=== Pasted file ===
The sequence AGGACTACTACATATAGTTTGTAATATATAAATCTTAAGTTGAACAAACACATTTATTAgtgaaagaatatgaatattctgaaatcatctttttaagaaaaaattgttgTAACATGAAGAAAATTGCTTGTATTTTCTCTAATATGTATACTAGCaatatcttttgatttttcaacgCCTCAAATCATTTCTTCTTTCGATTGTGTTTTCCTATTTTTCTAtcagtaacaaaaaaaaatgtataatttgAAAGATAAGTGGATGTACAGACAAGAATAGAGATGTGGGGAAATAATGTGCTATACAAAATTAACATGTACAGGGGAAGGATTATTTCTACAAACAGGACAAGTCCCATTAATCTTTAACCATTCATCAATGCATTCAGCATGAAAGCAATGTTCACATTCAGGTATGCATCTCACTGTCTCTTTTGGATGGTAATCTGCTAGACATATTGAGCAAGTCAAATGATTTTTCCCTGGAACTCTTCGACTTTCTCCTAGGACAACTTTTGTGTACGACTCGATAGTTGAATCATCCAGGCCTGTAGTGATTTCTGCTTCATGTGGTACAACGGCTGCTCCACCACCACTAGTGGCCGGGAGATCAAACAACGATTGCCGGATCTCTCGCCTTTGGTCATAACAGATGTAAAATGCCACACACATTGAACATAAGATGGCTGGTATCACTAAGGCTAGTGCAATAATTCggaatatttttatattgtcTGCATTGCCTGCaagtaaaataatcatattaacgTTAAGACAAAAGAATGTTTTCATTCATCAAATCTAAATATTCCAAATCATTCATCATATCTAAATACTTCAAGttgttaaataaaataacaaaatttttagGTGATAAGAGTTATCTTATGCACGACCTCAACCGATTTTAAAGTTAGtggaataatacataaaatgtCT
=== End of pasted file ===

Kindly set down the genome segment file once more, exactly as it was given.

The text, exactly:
The sequence AGGACTACTACATATAGTTTGTAATATATAAATCTTAAGTTGAACAAACACATTTATTAgtgaaagaatatgaatattctgaaatcatctttttaagaaaaaattgttgTAACATGAAGAAAATTGCTTGTATTTTCTCTAATATGTATACTAGCaatatcttttgatttttcaacgCCTCAAATCATTTCTTCTTTCGATTGTGTTTTCCTATTTTTCTAtcagtaacaaaaaaaaatgtataatttgAAAGATAAGTGGATGTACAGACAAGAATAGAGATGTGGGGAAATAATGTGCTATACAAAATTAACATGTACAGGGGAAGGATTATTTCTACAAACAGGACAAGTCCCATTAATCTTTAACCATTCATCAATGCATTCAGCATGAAAGCAATGTTCACATTCAGGTATGCATCTCACTGTCTCTTTTGGATGGTAATCTGCTAGACATATTGAGCAAGTCAAATGATTTTTCCCTGGAACTCTTCGACTTTCTCCTAGGACAACTTTTGTGTACGACTCGATAGTTGAATCATCCAGGCCTGTAGTGATTTCTGCTTCATGTGGTACAACGGCTGCTCCACCACCACTAGTGGCCGGGAGATCAAACAACGATTGCCGGATCTCTCGCCTTTGGTCATAACAGATGTAAAATGCCACACACATTGAACATAAGATGGCTGGTATCACTAAGGCTAGTGCAATAATTCggaatatttttatattgtcTGCATTGCCTGCaagtaaaataatcatattaacgTTAAGACAAAAGAATGTTTTCATTCATCAAATCTAAATATTCCAAATCATTCATCATATCTAAATACTTCAAGttgttaaataaaataacaaaatttttagGTGATAAGAGTTATCTTATGCACGACCTCAACCGATTTTAAAGTTAGtggaataatacataaaatgtCT